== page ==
San Francisco represents a balanced slice of the American economy—from pharmaceuticals to financial institutions to numerous retail brands, all of which Gateway services—but the region is best known, of course, for technology. Gateway relied on many of those companies pre-COVID for corporate events and shuttle work, but with much of the workforce working remotely, indefinitely, no one knows what it will look like in the near future as some tire of being isolated from colleagues. A few notable corporations have relocated entirely to other states like Texas or Florida, and having remote employees reflects less need for office space, but hey, this is San Francisco, where a slew of venture capital firms and angel investors are looking to fund the next Postmates or Slack. Plus, the hysterically high rents in the city have dropped by about 30 percent since last year, making the city a wee bit more affordable in the process.
Joel has been devoting much of his time to exploring new sectors that he sees as promising. He says that while many are still reluctant to travel or go beyond their bubbles, at least until vaccinations are widespread, they have been handling more transportation to doctor’s appointments or second homes for seniors.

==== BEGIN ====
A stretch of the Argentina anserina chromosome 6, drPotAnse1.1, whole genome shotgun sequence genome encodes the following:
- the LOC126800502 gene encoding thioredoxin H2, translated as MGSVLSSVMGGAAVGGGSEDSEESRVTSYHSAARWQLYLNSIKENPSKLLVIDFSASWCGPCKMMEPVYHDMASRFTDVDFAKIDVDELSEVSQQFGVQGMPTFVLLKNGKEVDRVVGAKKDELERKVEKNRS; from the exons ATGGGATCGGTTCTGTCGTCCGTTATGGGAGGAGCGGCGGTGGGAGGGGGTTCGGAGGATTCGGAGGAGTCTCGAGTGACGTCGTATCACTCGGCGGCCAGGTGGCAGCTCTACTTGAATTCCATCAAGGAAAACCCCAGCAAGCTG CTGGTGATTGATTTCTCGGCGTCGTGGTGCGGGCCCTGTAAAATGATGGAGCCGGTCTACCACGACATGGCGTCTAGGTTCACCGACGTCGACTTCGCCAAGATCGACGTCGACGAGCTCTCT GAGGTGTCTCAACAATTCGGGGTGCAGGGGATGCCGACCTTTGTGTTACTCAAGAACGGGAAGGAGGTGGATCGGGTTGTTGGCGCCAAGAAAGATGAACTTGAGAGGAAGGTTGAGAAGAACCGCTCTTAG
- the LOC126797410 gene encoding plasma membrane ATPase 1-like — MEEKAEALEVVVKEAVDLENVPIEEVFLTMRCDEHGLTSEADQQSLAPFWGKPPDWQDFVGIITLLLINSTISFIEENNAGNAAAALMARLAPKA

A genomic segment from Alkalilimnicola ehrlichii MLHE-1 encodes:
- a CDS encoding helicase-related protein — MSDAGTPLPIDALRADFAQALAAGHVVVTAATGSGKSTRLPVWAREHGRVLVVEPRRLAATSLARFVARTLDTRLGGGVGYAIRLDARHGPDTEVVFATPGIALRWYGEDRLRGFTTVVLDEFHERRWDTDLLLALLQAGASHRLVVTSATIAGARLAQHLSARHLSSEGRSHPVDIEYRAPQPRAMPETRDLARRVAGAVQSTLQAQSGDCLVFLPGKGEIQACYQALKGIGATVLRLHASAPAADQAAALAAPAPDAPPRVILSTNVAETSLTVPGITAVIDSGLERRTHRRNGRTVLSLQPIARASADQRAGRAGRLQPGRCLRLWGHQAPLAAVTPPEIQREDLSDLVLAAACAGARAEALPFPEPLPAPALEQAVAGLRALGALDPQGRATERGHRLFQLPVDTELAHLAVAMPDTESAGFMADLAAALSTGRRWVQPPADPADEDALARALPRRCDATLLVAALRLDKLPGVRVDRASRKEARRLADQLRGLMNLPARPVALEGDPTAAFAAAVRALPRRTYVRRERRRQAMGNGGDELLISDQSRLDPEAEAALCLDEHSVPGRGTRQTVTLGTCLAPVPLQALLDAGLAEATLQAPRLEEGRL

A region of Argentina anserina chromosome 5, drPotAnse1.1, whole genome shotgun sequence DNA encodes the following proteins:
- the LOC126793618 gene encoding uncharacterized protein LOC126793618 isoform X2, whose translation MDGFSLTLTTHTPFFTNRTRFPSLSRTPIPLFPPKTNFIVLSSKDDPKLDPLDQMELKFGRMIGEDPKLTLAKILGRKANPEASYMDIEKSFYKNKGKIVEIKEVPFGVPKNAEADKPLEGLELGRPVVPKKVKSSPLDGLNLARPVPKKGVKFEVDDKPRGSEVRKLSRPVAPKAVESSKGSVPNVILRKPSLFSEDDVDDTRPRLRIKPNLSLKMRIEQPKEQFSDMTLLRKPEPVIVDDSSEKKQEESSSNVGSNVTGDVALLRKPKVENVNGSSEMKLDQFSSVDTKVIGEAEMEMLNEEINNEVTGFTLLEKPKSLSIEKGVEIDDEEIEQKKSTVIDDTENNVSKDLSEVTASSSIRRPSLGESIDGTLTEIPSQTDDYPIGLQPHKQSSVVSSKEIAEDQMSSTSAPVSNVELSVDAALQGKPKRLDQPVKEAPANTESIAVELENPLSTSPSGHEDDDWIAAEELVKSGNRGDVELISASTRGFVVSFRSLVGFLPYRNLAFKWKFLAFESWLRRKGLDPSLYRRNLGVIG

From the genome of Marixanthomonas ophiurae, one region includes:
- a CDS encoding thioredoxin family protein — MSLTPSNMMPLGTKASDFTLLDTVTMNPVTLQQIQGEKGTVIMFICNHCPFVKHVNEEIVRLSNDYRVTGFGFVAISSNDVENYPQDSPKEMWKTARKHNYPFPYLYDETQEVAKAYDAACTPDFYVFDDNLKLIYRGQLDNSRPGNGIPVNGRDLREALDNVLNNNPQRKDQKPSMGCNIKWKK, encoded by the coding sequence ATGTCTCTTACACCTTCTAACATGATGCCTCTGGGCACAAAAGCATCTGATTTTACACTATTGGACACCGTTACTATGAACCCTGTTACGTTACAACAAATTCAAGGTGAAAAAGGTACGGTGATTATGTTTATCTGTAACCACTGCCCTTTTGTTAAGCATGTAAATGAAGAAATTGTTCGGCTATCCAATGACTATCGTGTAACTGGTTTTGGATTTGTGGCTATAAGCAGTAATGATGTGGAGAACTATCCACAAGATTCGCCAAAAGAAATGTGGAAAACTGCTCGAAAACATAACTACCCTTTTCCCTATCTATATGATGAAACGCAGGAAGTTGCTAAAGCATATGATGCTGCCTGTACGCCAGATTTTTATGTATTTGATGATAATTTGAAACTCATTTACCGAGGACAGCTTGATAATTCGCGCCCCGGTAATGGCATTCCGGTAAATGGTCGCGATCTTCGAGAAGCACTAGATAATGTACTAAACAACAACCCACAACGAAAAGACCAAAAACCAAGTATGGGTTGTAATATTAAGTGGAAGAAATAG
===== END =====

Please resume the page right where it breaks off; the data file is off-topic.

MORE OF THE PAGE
“We know we have the drivers and the infrastructure to move into this work, but before we do, we want to be thorough with our due diligence and training,” he says. They are slated for a soft launch of what they are calling Gateway Assist later this spring or early summer. Joel thinks the natural progression is into NEMT.
Joel says that their affiliate network, locally and nationally, remains among their most vital relationships, and Sam says they’ve gotten even tighter with their California competitors. For many, the Gateway affiliate party during the 2020 CD/NLA Show in Las Vegas was the last large-scale industry event that they attended—and goodness knows that Sam Amato can throw one heck of a party.